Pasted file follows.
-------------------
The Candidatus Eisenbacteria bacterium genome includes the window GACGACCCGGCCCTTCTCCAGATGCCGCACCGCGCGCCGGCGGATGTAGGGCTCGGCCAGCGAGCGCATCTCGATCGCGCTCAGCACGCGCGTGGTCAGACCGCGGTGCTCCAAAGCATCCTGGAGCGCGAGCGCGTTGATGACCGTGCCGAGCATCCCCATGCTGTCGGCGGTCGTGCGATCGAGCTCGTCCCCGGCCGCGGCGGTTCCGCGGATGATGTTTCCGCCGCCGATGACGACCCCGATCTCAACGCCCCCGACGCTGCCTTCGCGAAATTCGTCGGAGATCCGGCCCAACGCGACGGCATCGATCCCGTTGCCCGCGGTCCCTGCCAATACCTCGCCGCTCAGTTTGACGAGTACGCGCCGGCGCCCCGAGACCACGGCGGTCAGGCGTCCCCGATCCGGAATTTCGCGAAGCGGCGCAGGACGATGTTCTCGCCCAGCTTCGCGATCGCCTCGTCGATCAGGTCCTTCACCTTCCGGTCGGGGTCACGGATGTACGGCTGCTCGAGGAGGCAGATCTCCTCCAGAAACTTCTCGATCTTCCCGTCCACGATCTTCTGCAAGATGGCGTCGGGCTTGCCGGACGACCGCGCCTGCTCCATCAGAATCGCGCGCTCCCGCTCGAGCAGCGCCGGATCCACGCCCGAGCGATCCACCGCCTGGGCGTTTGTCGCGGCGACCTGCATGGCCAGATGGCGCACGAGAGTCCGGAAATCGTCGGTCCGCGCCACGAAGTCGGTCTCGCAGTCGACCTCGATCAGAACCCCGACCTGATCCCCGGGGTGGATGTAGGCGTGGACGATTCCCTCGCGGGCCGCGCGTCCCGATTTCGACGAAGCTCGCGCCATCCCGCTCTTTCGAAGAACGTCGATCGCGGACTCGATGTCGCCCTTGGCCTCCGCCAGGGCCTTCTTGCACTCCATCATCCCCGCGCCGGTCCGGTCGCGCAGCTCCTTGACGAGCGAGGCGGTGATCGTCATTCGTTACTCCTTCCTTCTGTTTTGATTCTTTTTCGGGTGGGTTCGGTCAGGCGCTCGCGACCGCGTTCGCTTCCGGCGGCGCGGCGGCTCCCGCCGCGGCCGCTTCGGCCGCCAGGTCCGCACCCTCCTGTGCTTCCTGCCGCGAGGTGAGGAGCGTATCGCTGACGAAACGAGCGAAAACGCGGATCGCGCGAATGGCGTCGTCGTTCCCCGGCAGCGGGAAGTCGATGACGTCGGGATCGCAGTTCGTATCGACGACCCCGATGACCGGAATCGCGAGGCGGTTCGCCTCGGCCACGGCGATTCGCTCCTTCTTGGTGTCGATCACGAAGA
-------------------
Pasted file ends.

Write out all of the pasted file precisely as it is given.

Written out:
The Candidatus Eisenbacteria bacterium genome includes the window GACGACCCGGCCCTTCTCCAGATGCCGCACCGCGCGCCGGCGGATGTAGGGCTCGGCCAGCGAGCGCATCTCGATCGCGCTCAGCACGCGCGTGGTCAGACCGCGGTGCTCCAAAGCATCCTGGAGCGCGAGCGCGTTGATGACCGTGCCGAGCATCCCCATGCTGTCGGCGGTCGTGCGATCGAGCTCGTCCCCGGCCGCGGCGGTTCCGCGGATGATGTTTCCGCCGCCGATGACGACCCCGATCTCAACGCCCCCGACGCTGCCTTCGCGAAATTCGTCGGAGATCCGGCCCAACGCGACGGCATCGATCCCGTTGCCCGCGGTCCCTGCCAATACCTCGCCGCTCAGTTTGACGAGTACGCGCCGGCGCCCCGAGACCACGGCGGTCAGGCGTCCCCGATCCGGAATTTCGCGAAGCGGCGCAGGACGATGTTCTCGCCCAGCTTCGCGATCGCCTCGTCGATCAGGTCCTTCACCTTCCGGTCGGGGTCACGGATGTACGGCTGCTCGAGGAGGCAGATCTCCTCCAGAAACTTCTCGATCTTCCCGTCCACGATCTTCTGCAAGATGGCGTCGGGCTTGCCGGACGACCGCGCCTGCTCCATCAGAATCGCGCGCTCCCGCTCGAGCAGCGCCGGATCCACGCCCGAGCGATCCACCGCCTGGGCGTTTGTCGCGGCGACCTGCATGGCCAGATGGCGCACGAGAGTCCGGAAATCGTCGGTCCGCGCCACGAAGTCGGTCTCGCAGTCGACCTCGATCAGAACCCCGACCTGATCCCCGGGGTGGATGTAGGCGTGGACGATTCCCTCGCGGGCCGCGCGTCCCGATTTCGACGAAGCTCGCGCCATCCCGCTCTTTCGAAGAACGTCGATCGCGGACTCGATGTCGCCCTTGGCCTCCGCCAGGGCCTTCTTGCACTCCATCATCCCCGCGCCGGTCCGGTCGCGCAGCTCCTTGACGAGCGAGGCGGTGATCGTCATTCGTTACTCCTTCCTTCTGTTTTGATTCTTTTTCGGGTGGGTTCGGTCAGGCGCTCGCGACCGCGTTCGCTTCCGGCGGCGCGGCGGCTCCCGCCGCGGCCGCTTCGGCCGCCAGGTCCGCACCCTCCTGTGCTTCCTGCCGCGAGGTGAGGAGCGTATCGCTGACGAAACGAGCGAAAACGCGGATCGCGCGAATGGCGTCGTCGTTCCCCGGCAGCGGGAAGTCGATGACGTCGGGATCGCAGTTCGTATCGACGACCCCGATGACCGGAATCGCGAGGCGGTTCGCCTCGGCCACGGCGATTCGCTCCTTCTTGGTGTCGATCACGAAGA